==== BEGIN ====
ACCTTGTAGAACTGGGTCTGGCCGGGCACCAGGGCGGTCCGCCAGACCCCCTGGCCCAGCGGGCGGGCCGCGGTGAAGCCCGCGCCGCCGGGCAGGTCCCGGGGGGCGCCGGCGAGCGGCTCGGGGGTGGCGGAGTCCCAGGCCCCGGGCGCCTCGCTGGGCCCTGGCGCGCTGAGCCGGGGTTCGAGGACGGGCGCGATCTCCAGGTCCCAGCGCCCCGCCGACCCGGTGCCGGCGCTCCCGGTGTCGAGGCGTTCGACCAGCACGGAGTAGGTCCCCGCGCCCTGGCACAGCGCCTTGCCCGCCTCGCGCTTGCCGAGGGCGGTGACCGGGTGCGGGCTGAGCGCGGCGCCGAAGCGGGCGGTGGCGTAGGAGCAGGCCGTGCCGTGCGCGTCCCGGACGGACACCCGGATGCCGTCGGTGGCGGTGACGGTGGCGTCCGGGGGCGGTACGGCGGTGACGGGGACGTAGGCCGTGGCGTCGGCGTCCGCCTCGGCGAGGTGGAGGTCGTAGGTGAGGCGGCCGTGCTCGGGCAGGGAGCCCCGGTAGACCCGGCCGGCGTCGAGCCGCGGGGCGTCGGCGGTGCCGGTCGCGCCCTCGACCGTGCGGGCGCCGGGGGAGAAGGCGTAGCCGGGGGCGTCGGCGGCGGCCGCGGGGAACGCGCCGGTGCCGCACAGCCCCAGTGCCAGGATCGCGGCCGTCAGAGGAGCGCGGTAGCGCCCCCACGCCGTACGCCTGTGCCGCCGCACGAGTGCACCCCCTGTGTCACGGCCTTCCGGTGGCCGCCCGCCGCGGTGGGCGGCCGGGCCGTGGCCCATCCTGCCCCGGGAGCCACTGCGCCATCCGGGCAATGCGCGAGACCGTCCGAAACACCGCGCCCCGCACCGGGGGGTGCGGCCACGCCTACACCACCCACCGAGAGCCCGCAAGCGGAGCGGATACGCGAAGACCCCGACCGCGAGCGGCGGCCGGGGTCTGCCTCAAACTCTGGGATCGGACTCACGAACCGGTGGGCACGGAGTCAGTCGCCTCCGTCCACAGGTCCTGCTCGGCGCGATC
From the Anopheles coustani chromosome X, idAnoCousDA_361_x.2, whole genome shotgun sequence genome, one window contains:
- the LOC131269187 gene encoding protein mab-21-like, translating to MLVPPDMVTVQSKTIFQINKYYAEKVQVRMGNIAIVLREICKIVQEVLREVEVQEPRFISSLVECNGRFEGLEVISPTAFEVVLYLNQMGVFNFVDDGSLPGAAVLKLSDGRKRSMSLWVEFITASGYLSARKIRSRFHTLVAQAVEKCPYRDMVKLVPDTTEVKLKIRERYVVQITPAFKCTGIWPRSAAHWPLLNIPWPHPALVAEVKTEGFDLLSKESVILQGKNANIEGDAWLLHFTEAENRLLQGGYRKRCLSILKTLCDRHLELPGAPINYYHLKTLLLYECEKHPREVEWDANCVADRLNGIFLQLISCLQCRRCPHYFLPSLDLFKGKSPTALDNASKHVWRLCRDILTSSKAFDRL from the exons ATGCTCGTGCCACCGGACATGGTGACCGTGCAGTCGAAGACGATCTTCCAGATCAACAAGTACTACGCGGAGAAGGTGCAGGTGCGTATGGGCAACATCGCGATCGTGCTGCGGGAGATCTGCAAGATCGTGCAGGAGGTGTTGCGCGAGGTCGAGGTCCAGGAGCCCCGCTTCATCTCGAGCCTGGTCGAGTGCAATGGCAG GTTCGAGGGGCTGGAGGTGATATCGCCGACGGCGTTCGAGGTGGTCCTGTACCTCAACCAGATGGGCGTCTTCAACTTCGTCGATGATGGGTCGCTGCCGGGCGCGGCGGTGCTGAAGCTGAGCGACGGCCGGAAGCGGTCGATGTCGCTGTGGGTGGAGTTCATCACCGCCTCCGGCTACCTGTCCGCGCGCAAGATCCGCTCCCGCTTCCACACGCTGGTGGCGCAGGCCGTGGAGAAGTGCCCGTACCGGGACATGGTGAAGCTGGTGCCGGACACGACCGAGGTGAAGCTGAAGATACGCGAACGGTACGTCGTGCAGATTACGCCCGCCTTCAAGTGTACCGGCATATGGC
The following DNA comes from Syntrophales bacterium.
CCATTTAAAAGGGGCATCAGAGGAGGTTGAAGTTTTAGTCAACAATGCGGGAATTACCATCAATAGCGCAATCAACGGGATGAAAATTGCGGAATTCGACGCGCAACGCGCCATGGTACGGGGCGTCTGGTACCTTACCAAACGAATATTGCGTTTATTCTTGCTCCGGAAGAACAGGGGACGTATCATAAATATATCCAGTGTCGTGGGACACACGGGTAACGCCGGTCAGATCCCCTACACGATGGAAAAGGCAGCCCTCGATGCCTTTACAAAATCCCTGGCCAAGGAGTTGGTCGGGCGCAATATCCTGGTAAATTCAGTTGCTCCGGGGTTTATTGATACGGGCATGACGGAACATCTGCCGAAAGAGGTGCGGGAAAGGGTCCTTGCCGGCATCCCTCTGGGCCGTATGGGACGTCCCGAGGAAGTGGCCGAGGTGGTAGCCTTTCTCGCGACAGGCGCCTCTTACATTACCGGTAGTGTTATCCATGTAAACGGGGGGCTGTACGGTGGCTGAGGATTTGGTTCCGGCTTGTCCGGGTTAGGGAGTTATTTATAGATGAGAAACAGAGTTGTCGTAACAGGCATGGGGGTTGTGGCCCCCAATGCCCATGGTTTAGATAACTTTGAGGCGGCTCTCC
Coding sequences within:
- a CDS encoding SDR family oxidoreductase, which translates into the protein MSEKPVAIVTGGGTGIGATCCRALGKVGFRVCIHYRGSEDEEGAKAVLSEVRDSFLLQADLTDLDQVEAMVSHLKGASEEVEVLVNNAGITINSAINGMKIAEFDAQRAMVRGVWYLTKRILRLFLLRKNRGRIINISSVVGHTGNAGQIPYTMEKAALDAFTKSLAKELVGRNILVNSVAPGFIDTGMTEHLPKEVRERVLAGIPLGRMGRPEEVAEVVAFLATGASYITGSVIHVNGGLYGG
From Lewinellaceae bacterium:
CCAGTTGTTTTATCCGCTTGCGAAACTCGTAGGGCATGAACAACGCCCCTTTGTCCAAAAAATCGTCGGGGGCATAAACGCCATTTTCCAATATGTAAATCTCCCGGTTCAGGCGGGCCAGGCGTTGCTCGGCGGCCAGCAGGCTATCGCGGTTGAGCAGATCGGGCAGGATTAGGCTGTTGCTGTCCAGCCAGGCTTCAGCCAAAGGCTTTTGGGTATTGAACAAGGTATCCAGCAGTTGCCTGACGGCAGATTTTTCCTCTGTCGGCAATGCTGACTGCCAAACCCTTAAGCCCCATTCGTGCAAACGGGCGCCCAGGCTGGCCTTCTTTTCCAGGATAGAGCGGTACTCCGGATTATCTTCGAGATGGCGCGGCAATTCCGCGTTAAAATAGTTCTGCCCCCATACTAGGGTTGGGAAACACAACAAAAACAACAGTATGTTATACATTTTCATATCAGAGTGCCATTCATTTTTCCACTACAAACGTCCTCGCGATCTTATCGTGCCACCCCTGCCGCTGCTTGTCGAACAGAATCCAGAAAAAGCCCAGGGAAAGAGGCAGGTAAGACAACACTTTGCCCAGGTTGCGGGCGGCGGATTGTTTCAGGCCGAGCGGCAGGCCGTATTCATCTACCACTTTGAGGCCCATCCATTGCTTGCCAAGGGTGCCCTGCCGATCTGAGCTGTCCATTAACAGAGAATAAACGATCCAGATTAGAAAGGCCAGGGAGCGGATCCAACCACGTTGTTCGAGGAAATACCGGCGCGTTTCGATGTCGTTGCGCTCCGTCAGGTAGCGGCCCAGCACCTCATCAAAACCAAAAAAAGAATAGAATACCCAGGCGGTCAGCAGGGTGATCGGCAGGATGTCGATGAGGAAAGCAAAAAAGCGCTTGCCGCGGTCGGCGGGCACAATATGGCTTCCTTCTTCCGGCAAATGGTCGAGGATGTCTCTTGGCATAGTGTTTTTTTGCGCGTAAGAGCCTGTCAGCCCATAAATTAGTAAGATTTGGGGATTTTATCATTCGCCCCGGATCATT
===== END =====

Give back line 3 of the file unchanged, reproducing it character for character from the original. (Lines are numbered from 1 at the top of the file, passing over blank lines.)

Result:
- the LOC131269187 gene encoding protein mab-21-like, translating to MLVPPDMVTVQSKTIFQINKYYAEKVQVRMGNIAIVLREICKIVQEVLREVEVQEPRFISSLVECNGRFEGLEVISPTAFEVVLYLNQMGVFNFVDDGSLPGAAVLKLSDGRKRSMSLWVEFITASGYLSARKIRSRFHTLVAQAVEKCPYRDMVKLVPDTTEVKLKIRERYVVQITPAFKCTGIWPRSAAHWPLLNIPWPHPALVAEVKTEGFDLLSKESVILQGKNANIEGDAWLLHFTEAENRLLQGGYRKRCLSILKTLCDRHLELPGAPINYYHLKTLLLYECEKHPREVEWDANCVADRLNGIFLQLISCLQCRRCPHYFLPSLDLFKGKSPTALDNASKHVWRLCRDILTSSKAFDRL from the exons ATGCTCGTGCCACCGGACATGGTGACCGTGCAGTCGAAGACGATCTTCCAGATCAACAAGTACTACGCGGAGAAGGTGCAGGTGCGTATGGGCAACATCGCGATCGTGCTGCGGGAGATCTGCAAGATCGTGCAGGAGGTGTTGCGCGAGGTCGAGGTCCAGGAGCCCCGCTTCATCTCGAGCCTGGTCGAGTGCAATGGCAG GTTCGAGGGGCTGGAGGTGATATCGCCGACGGCGTTCGAGGTGGTCCTGTACCTCAACCAGATGGGCGTCTTCAACTTCGTCGATGATGGGTCGCTGCCGGGCGCGGCGGTGCTGAAGCTGAGCGACGGCCGGAAGCGGTCGATGTCGCTGTGGGTGGAGTTCATCACCGCCTCCGGCTACCTGTCCGCGCGCAAGATCCGCTCCCGCTTCCACACGCTGGTGGCGCAGGCCGTGGAGAAGTGCCCGTACCGGGACATGGTGAAGCTGGTGCCGGACACGACCGAGGTGAAGCTGAAGATACGCGAACGGTACGTCGTGCAGATTACGCCCGCCTTCAAGTGTACCGGCATATGGC